[Source: Richard Ruelas, Arizona Republic] — First Fridays has been a tradition for more than 14 years in downtown Phoenix, growing into an event that sprawls across miles of downtown Phoenix and draws more than 10,000 people each month. It can seem daunting for newcomers or those who haven’t been in a while. It would be impossible to see every gallery or browse every booth in one night, especially those isolated in outlying areas. For those, it’s probably best to check ahead of time to see if they are holding a show that might draw your interest, or whether they’re even open that night.
A lot of the action is centered around three main areas. And a free city shuttle can get you to the outlying galleries. It’s best to figure out what type of experience you’re looking for, then head to the spot that can give it to you. [Click here for interactive map.]
Roosevelt Row. The epicenter of First Fridays, the Roosevelt area has high-end galleries. But it might be marked more for the row of vendors set up on Garfield Street between Fourth and Sixth streets, and along Fifth Street between Garfield and McKinley streets. There, you can buy $5 sunglasses, $2 strings of beads, handmade necklaces, and small paintings. “In the beginning (of the night), it’s families, high-school and college kids,” said Celia Chavarin, 34, who was selling homemade handbags at a recent First Fridays evening.
As the night goes on, the people become a little bit more colorful, a little more artistic. “That’s a good way to put it,” Chavarin said. She gestured toward her mother, Lupe, who makes the handbags. “It was her first time, so it was a big of a shock.” This is an area where families can wander with strollers. They can catch a bit of art, browse affordable vendors and feel that they’ve been out to First Fridays.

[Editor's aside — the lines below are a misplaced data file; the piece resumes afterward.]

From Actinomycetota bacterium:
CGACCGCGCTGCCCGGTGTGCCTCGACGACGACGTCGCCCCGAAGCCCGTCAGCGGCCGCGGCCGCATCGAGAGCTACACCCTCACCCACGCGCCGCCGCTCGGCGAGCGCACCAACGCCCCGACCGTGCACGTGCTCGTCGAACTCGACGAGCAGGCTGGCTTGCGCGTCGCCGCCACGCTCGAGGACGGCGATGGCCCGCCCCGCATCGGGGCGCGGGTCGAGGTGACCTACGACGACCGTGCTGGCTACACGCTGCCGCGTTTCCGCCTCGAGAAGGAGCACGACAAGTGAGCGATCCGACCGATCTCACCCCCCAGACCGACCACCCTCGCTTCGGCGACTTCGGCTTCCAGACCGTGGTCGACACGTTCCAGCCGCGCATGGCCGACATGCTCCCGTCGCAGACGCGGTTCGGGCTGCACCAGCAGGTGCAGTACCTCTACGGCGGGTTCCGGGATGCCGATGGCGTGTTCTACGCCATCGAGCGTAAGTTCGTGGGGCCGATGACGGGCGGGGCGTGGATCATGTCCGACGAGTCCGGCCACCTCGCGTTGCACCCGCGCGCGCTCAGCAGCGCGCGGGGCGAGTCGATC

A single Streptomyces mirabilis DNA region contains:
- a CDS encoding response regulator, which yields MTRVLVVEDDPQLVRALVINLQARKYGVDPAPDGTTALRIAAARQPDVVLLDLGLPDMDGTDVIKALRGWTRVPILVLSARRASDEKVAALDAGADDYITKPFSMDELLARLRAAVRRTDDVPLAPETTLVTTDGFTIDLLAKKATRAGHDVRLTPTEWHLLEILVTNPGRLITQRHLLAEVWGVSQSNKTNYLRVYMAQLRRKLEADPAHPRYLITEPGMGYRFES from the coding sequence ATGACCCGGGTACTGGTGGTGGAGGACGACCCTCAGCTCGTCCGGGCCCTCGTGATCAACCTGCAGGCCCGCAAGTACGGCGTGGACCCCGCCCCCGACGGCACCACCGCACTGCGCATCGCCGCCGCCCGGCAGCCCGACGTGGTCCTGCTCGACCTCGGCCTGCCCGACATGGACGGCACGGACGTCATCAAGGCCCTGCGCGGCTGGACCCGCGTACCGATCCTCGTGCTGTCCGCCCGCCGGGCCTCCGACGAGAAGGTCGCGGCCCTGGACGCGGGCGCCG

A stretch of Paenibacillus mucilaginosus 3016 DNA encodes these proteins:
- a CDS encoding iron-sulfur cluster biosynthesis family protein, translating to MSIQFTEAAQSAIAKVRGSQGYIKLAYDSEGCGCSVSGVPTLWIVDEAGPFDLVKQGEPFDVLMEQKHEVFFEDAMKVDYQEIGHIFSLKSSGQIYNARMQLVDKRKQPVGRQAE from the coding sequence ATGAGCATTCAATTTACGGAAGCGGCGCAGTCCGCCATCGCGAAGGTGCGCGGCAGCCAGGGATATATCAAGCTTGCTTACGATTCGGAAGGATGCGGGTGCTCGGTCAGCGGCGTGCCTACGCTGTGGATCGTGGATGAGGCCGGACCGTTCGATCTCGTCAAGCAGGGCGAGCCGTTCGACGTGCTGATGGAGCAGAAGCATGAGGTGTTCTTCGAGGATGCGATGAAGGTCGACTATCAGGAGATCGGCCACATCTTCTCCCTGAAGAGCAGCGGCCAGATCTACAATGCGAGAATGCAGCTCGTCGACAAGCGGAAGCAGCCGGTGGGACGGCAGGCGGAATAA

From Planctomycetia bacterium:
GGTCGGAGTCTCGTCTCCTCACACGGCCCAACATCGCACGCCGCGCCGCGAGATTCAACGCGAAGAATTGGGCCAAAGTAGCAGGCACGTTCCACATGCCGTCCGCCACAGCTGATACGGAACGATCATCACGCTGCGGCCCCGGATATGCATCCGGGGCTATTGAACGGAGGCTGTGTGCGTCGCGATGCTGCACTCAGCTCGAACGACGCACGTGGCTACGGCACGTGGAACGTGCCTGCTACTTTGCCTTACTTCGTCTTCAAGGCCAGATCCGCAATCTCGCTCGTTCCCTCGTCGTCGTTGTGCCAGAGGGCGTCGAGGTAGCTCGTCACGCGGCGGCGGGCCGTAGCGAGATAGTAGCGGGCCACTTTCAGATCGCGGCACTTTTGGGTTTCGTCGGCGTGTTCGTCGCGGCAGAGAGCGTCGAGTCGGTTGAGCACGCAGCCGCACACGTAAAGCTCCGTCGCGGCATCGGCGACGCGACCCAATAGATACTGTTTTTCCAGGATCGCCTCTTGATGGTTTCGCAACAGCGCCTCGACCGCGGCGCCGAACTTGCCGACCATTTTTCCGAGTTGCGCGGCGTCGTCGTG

Grand Avenue. Fewer people, no vendors, and a little more space between galleries, Grand Avenue allows more time to concentrate on the art hanging on the walls, not the people walking up and down the street. Gallery owners on the diagonal street call themselves the true artistic home of First Fridays. “Here, people are looking at the art,” said Steve Gomph, owner of gallery Deus Ex Machina. “There (Roosevelt Row), people are mainly there for the street experience.”
There is street parking along Grand Avenue. And although there are a lot of galleries, they are a bit spread out. Expect to walk a block or two between stops.
Melrose. This is the least concentrated of the First Fridays “areas” and the one with the fewest galleries. But the night provides an opportunity to explore the funky shops and antique stores of this burgeoning corner of the city around Seventh Avenue and Indian School Road. “I drive through it all the time, but I’m always headed somewhere else,” said Beth Brezinsci, 37, of Scottsdale, sitting at Copper Star Coffee, at Seventh Avenue and Heatherbrae Drive. “This is a good opportunity to explore.”
A dog-washing shop has animals out for adoption. Vendors are set up in a parking lot outside the coffee shop and Revolver Records, at Seventh Avenue north of Indian School Road. Some antique furniture stores stay open late.